When you look at the graceful shapes and sensual curves of Finn Juhl’s work, you may be shocked to realize that he designed these pieces 60 to 70 years ago. A pioneering force in his own country, Finn Juhl is also credited, along with fellow Danes Arne Jacobsen, Hans Wegner, Borge Mogensen and Poul Kjaerholm, with introducing Danish modern to midcentury America.
Juhl considered himself an architect of the interior as well as the exterior. He began designing furniture like the Poet Sofa (1941) for use in his own home, located north of Copenhagen. Juhl felt that furniture, handicraft and art should create a completeness of the house, which in his case was decorated with works by the Danish painters of the time. Today, the Finn Juhl House – an early example of open-plan design with views to its garden from every room – is part of the Ordrupgaard Museum.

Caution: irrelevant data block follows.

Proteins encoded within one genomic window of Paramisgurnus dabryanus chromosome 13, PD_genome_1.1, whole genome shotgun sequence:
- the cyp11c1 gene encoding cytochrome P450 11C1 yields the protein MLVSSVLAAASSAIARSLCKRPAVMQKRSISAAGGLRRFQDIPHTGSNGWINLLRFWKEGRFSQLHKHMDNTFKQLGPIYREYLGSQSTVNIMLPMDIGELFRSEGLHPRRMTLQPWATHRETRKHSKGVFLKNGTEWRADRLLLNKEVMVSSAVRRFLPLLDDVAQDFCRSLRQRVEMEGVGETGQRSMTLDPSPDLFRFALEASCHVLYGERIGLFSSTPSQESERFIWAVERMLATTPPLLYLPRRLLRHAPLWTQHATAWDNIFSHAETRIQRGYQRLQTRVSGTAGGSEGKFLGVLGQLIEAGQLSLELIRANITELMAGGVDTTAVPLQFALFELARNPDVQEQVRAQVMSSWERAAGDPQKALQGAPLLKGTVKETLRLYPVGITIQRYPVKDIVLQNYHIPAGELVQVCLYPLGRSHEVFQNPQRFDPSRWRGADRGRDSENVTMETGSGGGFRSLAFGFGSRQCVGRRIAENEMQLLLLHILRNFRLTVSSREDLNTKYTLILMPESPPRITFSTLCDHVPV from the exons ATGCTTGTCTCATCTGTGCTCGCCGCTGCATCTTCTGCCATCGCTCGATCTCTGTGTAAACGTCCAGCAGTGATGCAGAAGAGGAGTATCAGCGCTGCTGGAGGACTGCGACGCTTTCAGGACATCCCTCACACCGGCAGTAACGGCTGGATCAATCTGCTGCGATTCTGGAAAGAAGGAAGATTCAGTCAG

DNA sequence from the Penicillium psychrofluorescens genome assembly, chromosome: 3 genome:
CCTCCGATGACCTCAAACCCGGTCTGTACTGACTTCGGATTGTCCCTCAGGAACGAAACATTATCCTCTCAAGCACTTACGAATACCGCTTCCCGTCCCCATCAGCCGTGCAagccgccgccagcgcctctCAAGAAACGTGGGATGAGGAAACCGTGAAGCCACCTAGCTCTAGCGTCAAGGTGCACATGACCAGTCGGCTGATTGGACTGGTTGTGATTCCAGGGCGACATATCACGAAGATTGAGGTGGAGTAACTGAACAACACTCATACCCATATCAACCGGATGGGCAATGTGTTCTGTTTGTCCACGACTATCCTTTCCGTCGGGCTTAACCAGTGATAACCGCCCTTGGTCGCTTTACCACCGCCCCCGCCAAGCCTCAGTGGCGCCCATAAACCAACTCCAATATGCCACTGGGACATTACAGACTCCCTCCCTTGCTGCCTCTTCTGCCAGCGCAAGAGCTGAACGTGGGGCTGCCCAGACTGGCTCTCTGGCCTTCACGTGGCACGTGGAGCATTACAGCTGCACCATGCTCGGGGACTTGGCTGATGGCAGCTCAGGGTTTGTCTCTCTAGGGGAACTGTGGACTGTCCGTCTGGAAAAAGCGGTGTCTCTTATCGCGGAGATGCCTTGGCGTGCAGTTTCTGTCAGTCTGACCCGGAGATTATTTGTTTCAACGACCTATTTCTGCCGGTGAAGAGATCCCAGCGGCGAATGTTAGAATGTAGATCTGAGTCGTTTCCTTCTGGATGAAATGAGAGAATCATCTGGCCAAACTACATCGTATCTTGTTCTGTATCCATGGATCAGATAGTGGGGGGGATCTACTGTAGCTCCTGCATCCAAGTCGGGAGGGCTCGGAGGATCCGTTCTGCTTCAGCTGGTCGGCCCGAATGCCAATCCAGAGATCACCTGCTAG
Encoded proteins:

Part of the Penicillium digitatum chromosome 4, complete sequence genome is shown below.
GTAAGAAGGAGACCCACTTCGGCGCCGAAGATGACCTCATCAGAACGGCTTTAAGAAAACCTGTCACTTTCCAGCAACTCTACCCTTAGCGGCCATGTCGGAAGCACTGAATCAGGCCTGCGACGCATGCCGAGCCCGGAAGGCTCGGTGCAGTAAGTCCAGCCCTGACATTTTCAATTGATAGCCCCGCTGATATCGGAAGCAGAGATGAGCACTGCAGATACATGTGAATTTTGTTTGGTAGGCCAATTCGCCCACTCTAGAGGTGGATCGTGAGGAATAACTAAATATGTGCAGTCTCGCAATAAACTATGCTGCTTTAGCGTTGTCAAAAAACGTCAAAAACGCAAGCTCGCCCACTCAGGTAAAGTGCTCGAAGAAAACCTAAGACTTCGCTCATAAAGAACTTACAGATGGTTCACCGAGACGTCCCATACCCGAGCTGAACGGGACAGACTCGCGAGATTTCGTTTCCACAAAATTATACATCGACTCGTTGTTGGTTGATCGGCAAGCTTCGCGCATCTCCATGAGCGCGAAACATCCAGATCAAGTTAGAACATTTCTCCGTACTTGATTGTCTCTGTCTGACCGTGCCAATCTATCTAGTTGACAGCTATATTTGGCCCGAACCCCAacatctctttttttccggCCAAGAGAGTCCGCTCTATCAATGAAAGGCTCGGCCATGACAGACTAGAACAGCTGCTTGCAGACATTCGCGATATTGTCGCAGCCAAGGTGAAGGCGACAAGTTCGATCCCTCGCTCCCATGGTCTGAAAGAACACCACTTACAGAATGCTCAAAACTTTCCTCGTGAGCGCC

In 1937, Juhl began collaborating with master cabinetmaker Niels Vodder, and the pair was the buzz of the 1945 Cabinetmakers’ Guild exhibition with their expressive, sculptural pieces. One such item was the Model 45 Armchair (1945), which broke from tradition by freeing the upholstered areas from the wood frame.